Sunday, April 5, 2020

Creativity and Flow

From June 2017 to March 2020 I had given myself the ongoing task of writing approximately one new instrumental tune per week. During this time I came up with 150+ melodies. The original intent was perhaps to pen my own repertoire but as the project developed the simple act of creation became the driving factor.

A couple weeks ago I went through the entire 150 plus tunes and culled it down to a more manageable list of about 50 favorites that I like to play and could recall - or almost recall - from memory. In doing so I pivoted from the act of continuous creation and re-focused on better learning and appreciating what I had already accomplished. Resting on my laurels, if you will.

I wrote the name of each tune that made the cut on a card. After shuffling the deck I turn over a card and play whatever tune turns up. If I can't quite remember it I try and re-learn it so that next time I won't have to refer to tab or recordings. Five or six tunes a day played this way and it feels complete. The only problem is I am finding out that doing this is less enjoyable than the act of creation.

Mihaly Csikszentmihalyi is a psychologist who has written about a type of consciousness he calls Flow. When in a flow state you are completely absorbed in an activity which involves your creative abilities, concentrating so much on the present moment that nothing else seems to matter. The enjoyment is found in the intrinsic process of the experience. You do the activity for the sheer sake of doing it.

Perception of time changes, discomfort goes unnoticed, and stray negative thoughts don't enter the mind. You surrender completely to the moment. (This sounds like me on a Saturday morning when I have blocked out 4 or 5 hours of time for the purpose of organizing the creative tap by churning out a tune or two).

When in flow, self-consciousness and apprehension are lost. There is no worry of failure. The thinking mind is removed. I'm pretty sure Phish was in this state at the Clifford Ball, for example. The activity becomes an end in itself; more important than the finished work.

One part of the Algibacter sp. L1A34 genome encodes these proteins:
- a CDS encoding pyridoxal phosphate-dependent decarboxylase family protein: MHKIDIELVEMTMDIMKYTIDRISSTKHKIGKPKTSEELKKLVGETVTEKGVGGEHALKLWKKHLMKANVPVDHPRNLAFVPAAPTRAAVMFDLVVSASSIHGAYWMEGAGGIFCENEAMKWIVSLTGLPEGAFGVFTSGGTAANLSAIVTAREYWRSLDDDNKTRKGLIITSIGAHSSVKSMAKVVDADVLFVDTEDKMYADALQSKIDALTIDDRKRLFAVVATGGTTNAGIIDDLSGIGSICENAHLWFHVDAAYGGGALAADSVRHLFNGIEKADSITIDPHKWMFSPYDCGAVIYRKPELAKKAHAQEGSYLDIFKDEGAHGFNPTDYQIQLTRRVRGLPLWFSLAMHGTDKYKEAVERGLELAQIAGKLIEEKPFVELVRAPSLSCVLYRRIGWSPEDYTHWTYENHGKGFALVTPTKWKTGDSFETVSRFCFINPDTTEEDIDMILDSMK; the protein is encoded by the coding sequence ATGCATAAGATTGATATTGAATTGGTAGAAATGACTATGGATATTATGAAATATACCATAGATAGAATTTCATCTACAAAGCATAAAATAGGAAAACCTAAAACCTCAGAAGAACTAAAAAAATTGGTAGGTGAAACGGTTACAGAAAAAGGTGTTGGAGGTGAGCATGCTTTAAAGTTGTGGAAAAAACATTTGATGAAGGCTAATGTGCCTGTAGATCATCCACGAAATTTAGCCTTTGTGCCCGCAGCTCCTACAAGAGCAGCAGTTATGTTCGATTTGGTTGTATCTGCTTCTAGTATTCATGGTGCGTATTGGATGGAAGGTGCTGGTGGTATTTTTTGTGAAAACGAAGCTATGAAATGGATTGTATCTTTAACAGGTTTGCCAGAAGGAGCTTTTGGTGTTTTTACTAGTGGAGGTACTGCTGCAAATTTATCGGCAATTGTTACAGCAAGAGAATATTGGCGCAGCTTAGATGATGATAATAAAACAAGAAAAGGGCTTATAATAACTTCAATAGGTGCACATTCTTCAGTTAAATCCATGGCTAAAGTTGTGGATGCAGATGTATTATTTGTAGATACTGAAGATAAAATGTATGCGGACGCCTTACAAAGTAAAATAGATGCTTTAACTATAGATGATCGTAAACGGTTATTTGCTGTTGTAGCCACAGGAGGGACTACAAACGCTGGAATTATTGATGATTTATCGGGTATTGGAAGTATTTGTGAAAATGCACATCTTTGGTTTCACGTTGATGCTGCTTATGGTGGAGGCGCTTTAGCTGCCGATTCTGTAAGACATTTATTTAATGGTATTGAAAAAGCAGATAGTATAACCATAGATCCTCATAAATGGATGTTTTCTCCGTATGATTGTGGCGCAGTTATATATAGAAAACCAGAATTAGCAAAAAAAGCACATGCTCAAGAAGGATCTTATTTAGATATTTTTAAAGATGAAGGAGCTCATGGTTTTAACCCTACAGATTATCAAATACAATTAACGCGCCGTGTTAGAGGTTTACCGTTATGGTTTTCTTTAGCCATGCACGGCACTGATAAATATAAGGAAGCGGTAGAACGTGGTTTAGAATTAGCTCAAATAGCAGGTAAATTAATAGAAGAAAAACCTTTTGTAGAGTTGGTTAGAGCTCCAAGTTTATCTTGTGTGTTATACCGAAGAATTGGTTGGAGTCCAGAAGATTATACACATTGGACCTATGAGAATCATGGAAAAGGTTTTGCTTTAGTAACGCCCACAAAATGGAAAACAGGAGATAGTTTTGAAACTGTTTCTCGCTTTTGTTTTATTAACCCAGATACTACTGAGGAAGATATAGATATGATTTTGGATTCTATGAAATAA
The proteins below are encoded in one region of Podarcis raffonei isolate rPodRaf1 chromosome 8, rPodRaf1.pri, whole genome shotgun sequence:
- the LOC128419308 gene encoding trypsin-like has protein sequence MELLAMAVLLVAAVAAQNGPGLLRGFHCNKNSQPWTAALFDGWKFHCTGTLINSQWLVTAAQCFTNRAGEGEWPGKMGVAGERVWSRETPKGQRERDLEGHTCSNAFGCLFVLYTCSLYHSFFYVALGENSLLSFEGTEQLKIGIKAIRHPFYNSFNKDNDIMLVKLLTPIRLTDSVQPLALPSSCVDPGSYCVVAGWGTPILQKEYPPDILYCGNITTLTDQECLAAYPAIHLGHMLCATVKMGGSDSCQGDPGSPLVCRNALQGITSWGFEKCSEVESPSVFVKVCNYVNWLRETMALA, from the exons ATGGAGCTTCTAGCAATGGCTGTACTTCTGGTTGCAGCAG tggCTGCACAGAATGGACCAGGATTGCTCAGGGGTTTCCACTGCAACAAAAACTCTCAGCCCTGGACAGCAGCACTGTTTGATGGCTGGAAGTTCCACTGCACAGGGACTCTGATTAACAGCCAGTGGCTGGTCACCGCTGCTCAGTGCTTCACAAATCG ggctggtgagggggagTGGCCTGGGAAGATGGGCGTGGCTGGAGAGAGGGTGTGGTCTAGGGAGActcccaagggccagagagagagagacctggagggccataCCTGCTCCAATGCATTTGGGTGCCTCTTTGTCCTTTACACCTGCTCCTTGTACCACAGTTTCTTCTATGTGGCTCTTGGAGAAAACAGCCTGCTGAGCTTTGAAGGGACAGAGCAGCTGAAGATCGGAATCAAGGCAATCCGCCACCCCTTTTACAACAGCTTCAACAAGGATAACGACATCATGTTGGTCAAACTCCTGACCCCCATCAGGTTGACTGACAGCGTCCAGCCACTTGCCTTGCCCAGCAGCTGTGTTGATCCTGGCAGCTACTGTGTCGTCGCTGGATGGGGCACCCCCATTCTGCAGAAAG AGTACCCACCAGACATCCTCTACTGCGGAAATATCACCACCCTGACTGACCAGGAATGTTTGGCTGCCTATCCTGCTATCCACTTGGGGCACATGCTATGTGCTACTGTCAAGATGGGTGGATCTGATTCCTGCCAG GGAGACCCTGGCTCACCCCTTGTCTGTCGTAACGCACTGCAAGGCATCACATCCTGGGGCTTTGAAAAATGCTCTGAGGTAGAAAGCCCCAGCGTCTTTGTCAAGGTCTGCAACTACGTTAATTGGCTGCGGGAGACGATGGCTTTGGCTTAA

To achieve flow there must be a balance between challenge and skills: not too demanding or too simple for one’s abilities. The skill that I rely on to compose melodies is an understanding of the major scale - doh, ray, mee, fah, soh, lah, tee - and an ability to play these notes on an instrument. By tweaking and reshuffling this established pattern of notes in a scale into new sequences and rhythms then new melodies can be created. This keeps it simple. And by not dwelling on more complicated aspects of music theory like chords or harmony I keep it from being too challenging.

Taking It Further
You can develop your flow to such an extent that every potential threat can be translated into an enjoyable challenge, where inner tranquility is a continuous state of mind. When you are able to find joy in the ordinary or barren you won't be bored or anxious. If you relish every moment of the day then you don't need to escape from anything. 

With that in mind, even going back over tunes I've previously written can be a way to achieve flow. Tunes are not static. They are dynamic. There are ways to constantly increase the challenge of them by finding new ways to play and improvise over them. Improvisation is spontaneous composition. Even if you were to paint the same painting or write the same poem every single day, there are ways to make that a flow activity. 

Going forward I may be less concerned with naming or documenting melodic creations for the purpose of adding to a repertoire. That part of the goal has been accomplished. I have 50+ tunes that I love playing when the time comes to fall back on them, and within these 50+ tunes a full spectrum of "what I want to say" is being voiced. But I will also continue to devote time to spontaneous composition. What I might start calling "catch and release" melodies. Then there can be stories of the ones that got away.

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